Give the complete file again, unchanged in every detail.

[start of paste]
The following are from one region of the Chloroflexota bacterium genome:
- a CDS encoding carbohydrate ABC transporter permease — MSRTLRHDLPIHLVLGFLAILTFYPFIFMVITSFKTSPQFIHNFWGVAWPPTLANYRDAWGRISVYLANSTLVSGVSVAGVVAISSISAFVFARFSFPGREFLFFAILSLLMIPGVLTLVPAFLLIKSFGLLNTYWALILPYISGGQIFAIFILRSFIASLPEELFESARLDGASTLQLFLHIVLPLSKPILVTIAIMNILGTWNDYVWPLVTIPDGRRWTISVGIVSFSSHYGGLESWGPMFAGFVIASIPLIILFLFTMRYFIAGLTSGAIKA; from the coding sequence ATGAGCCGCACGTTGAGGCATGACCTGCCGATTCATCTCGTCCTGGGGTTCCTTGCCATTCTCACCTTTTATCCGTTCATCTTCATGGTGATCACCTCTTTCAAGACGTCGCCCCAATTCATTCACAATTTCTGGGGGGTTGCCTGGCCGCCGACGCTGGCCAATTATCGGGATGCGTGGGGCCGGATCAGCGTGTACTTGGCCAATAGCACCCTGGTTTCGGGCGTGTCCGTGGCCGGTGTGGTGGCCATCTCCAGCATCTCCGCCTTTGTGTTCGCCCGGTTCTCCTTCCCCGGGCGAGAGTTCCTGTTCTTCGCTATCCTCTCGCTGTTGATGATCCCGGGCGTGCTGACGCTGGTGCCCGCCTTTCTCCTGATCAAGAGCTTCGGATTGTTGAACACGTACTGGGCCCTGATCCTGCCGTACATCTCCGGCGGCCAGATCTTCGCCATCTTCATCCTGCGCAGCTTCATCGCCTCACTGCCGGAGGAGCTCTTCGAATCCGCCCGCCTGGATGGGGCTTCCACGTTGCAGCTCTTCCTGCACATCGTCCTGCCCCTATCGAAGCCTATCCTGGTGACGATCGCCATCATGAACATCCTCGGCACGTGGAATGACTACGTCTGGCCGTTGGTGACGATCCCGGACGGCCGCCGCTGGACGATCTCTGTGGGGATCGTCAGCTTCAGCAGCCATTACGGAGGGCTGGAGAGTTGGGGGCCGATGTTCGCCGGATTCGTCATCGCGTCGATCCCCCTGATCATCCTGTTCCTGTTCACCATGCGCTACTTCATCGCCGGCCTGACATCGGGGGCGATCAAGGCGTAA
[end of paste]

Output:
The following are from one region of the Chloroflexota bacterium genome:
- a CDS encoding carbohydrate ABC transporter permease — MSRTLRHDLPIHLVLGFLAILTFYPFIFMVITSFKTSPQFIHNFWGVAWPPTLANYRDAWGRISVYLANSTLVSGVSVAGVVAISSISAFVFARFSFPGREFLFFAILSLLMIPGVLTLVPAFLLIKSFGLLNTYWALILPYISGGQIFAIFILRSFIASLPEELFESARLDGASTLQLFLHIVLPLSKPILVTIAIMNILGTWNDYVWPLVTIPDGRRWTISVGIVSFSSHYGGLESWGPMFAGFVIASIPLIILFLFTMRYFIAGLTSGAIKA; from the coding sequence ATGAGCCGCACGTTGAGGCATGACCTGCCGATTCATCTCGTCCTGGGGTTCCTTGCCATTCTCACCTTTTATCCGTTCATCTTCATGGTGATCACCTCTTTCAAGACGTCGCCCCAATTCATTCACAATTTCTGGGGGGTTGCCTGGCCGCCGACGCTGGCCAATTATCGGGATGCGTGGGGCCGGATCAGCGTGTACTTGGCCAATAGCACCCTGGTTTCGGGCGTGTCCGTGGCCGGTGTGGTGGCCATCTCCAGCATCTCCGCCTTTGTGTTCGCCCGGTTCTCCTTCCCCGGGCGAGAGTTCCTGTTCTTCGCTATCCTCTCGCTGTTGATGATCCCGGGCGTGCTGACGCTGGTGCCCGCCTTTCTCCTGATCAAGAGCTTCGGATTGTTGAACACGTACTGGGCCCTGATCCTGCCGTACATCTCCGGCGGCCAGATCTTCGCCATCTTCATCCTGCGCAGCTTCATCGCCTCACTGCCGGAGGAGCTCTTCGAATCCGCCCGCCTGGATGGGGCTTCCACGTTGCAGCTCTTCCTGCACATCGTCCTGCCCCTATCGAAGCCTATCCTGGTGACGATCGCCATCATGAACATCCTCGGCACGTGGAATGACTACGTCTGGCCGTTGGTGACGATCCCGGACGGCCGCCGCTGGACGATCTCTGTGGGGATCGTCAGCTTCAGCAGCCATTACGGAGGGCTGGAGAGTTGGGGGCCGATGTTCGCCGGATTCGTCATCGCGTCGATCCCCCTGATCATCCTGTTCCTGTTCACCATGCGCTACTTCATCGCCGGCCTGACATCGGGGGCGATCAAGGCGTAA